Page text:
Families and ...




Managing Time





The Teen Years





Families and Stress—
Additional Resources

We all have stress. It is with us throughout our lives. Stress is inevitable and universal. Sometimes when we hear the word stress, we think of the negative impact it can have. But not all stress is bad. And even "bad" stress can motivate us to get things done or create change. The real question is: How do we make stress work for us? We can channel our stress to make us grow as individuals and as families. Here are some ideas for turning stress into an advantage.

See an opportunity in crisis: As a parent, encourage your children even in the hardest of times to see positives in any situation.

Create a stress-free environment: Identify a place in your home where family members know they can go to think and not be disturbed.

Forget and forgive the past: Teach children that mistakes truly are in the past and should not be used to fuel current situations.

Offer support: Be there for your family. Let them know that you love them and think of them throughout your day. Make the people that matter feel special.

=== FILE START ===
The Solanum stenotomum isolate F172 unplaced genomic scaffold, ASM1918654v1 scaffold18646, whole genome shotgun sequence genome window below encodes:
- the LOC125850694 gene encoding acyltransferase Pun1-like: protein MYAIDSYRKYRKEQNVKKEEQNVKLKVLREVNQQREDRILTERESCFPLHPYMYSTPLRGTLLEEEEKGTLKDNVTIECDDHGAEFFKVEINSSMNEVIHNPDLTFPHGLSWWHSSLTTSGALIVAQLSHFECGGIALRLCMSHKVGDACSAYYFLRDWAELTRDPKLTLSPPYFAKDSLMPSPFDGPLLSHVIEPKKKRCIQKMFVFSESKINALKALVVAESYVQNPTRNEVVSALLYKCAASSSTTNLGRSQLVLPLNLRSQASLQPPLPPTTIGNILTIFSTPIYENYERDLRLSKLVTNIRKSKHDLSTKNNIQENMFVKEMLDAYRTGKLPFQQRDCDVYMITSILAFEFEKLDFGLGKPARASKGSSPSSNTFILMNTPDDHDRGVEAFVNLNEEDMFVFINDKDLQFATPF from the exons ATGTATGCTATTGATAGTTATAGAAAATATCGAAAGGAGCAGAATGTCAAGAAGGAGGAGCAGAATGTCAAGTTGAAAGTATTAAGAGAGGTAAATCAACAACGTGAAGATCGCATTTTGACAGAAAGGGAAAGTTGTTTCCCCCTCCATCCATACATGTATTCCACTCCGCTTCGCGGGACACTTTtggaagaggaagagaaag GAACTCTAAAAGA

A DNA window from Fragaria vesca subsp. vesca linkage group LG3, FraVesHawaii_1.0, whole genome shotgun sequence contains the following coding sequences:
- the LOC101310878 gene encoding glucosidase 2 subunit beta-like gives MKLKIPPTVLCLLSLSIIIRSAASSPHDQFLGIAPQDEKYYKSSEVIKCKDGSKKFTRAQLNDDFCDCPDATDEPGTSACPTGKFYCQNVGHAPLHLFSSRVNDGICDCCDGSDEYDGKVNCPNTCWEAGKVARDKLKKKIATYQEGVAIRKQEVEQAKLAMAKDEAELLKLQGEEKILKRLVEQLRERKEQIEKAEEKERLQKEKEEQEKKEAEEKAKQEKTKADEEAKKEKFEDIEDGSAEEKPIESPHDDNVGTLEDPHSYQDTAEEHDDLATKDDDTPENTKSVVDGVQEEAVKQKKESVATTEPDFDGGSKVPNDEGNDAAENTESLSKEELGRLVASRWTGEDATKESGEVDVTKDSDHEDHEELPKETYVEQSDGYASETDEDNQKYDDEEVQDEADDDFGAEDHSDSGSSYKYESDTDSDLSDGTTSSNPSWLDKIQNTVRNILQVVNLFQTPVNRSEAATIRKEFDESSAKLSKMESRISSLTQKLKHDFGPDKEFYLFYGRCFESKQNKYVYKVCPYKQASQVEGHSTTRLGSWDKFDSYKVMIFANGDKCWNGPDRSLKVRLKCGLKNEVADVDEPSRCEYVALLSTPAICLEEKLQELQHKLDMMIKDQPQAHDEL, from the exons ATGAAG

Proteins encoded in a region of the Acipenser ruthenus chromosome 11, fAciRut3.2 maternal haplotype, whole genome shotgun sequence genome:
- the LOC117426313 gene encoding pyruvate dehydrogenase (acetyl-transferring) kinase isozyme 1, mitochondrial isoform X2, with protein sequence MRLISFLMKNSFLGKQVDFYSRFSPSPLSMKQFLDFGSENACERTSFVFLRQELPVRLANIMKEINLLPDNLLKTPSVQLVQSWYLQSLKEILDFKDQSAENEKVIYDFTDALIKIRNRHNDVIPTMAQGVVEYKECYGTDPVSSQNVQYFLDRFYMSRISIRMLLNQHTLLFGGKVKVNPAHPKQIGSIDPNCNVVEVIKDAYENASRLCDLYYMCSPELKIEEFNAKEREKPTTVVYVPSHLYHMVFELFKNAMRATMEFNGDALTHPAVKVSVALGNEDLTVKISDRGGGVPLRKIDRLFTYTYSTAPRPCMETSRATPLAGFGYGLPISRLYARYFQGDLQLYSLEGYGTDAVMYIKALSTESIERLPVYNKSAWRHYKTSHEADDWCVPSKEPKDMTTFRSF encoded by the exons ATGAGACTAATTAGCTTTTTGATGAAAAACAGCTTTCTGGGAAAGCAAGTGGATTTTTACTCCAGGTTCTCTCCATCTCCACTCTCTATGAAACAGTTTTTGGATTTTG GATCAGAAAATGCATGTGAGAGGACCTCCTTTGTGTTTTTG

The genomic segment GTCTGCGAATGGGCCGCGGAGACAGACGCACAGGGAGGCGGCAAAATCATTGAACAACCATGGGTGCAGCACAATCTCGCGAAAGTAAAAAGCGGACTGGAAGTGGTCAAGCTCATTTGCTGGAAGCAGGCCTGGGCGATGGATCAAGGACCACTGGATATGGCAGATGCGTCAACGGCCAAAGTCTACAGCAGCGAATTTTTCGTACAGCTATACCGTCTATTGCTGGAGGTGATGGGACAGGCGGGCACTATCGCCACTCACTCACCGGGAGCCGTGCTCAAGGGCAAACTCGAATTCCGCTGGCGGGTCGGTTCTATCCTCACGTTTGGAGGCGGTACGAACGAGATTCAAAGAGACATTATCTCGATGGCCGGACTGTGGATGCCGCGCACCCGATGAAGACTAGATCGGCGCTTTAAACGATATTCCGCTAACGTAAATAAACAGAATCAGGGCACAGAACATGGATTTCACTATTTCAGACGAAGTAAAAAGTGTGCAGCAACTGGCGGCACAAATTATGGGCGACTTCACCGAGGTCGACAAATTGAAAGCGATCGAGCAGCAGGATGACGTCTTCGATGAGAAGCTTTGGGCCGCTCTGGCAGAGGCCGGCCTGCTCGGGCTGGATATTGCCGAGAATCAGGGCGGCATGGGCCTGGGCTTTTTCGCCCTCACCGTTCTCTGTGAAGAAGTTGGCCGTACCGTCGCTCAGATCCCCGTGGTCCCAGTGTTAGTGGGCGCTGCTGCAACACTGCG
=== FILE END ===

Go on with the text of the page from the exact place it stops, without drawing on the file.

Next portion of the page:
The "recipe" for de-stressing is, of course, not complete. The full recipe involves combining awareness of your physical health, eating habits, rest, exercise, workplace, home environments, and your relationships. Develop your own "stress recipe." You'll find your family and you to be happier and healthier!

Reading, Watching and Listening List

Consult your local library to find these resources:

Family Works in Action

Here are some symptoms that families under stress may notice:

Here are some strategies to deal with the stress-related symptoms:


Stress is not an easy topic for everyone. Stress can cause a person to become angry or sad. There are many types of stress that can affect a family. Stress is common for all family members. Letting go of their daily stressors is the first step to dealing with stress.

Some parents are unsure how to teach their children to deal with stress. Begin with allowing your children to solve their own simple problems. This will give your children the skills to handle stress.

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